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Superb, subtle 'Mood'

Asian movies continue to grow in popularity with American audiences. While subtitled pictures may never find the huge crowds lured by Hollywood productions, the breakaway success of "Crouching Tiger, Hidden Dragon" could signal a new openness toward international fare.

The latest film hoping to ride this wave is "In the Mood for Love," a drama from Hong Kong. The main characters are a journalist and a receptionist who spend inordinate amounts of time in their lonely apartments while their spouses spend long hours at work. They maintain a polite distance until the man begins to suspect those spouses are having an affair with each other.

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What has made "In the Mood for Love" one of the most critically acclaimed films of the past year is less its story than its superbly subtle acting by Tony Leung Chiu-wai and Maggie Cheung, and the understated directing style of Wong Kar-wai. Is it simply a love story, or a sly sociological study, or - with its haunting use of Nat King Cole singing Spanish songs on the soundtrack - perhaps a new leap forward in multicultural entertainment? It's all three, and most important, it's a romantic pleasure to watch.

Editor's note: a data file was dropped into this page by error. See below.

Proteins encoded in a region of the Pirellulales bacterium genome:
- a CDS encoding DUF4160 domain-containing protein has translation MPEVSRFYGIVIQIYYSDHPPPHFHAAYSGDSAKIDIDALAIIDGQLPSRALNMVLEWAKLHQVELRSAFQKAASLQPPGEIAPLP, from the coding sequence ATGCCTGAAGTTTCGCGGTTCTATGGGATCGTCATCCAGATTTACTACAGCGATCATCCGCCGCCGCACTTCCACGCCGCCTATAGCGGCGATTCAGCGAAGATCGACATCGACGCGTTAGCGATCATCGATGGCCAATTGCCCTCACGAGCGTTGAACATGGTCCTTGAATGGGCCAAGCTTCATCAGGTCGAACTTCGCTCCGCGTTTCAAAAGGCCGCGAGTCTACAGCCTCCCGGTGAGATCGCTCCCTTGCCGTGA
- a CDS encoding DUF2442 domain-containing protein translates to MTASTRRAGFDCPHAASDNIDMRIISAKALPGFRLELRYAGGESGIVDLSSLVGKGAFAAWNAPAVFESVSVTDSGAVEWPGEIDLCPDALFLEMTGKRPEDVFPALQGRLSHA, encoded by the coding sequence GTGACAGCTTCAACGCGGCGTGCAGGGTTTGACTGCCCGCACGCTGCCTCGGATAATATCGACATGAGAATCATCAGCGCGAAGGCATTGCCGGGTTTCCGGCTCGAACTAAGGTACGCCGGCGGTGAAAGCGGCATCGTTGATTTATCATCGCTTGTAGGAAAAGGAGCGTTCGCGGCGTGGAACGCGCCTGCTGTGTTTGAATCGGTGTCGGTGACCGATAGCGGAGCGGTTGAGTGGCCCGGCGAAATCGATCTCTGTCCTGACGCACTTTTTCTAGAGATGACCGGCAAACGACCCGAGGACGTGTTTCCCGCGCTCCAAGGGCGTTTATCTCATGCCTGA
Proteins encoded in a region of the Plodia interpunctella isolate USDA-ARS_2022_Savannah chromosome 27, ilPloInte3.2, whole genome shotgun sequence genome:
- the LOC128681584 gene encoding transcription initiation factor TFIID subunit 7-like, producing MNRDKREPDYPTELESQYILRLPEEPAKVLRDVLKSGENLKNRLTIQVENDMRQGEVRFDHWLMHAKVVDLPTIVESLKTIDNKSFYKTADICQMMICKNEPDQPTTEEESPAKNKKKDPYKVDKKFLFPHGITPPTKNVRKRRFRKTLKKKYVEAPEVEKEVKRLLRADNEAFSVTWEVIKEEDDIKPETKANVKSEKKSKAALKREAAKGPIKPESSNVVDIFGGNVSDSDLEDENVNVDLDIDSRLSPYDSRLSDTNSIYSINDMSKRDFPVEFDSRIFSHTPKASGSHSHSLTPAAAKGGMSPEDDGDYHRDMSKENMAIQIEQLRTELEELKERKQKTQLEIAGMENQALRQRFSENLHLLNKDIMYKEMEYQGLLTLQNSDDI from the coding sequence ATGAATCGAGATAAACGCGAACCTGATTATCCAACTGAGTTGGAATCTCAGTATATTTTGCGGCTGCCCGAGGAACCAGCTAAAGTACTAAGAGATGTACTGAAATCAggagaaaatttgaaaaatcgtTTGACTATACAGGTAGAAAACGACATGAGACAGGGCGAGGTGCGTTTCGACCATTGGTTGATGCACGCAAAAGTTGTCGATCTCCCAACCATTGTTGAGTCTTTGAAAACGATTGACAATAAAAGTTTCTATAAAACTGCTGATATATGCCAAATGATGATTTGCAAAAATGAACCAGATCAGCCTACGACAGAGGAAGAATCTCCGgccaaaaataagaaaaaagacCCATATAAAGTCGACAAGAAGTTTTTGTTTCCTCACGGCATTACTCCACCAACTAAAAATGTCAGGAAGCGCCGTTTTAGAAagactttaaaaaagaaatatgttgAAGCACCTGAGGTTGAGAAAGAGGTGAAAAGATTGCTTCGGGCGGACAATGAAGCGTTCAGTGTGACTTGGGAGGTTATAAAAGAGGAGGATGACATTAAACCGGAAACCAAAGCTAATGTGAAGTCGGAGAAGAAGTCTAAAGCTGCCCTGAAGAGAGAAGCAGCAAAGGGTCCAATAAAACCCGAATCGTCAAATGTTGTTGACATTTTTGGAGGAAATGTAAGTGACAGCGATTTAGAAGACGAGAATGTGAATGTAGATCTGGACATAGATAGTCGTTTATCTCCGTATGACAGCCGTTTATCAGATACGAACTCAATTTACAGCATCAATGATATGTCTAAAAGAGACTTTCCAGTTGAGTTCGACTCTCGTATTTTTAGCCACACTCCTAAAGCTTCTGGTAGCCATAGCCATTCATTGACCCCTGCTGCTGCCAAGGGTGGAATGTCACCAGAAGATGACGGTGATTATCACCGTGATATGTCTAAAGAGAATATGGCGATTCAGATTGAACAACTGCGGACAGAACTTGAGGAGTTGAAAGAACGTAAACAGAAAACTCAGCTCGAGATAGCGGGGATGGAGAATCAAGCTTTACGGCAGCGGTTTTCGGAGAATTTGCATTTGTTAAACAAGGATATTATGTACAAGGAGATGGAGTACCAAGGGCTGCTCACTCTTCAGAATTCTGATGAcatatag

Rated PG; adult subject matter. In Cantonese and Shanghainese, with subtitles.

(c) Copyright 2001. The Christian Science Publishing Society


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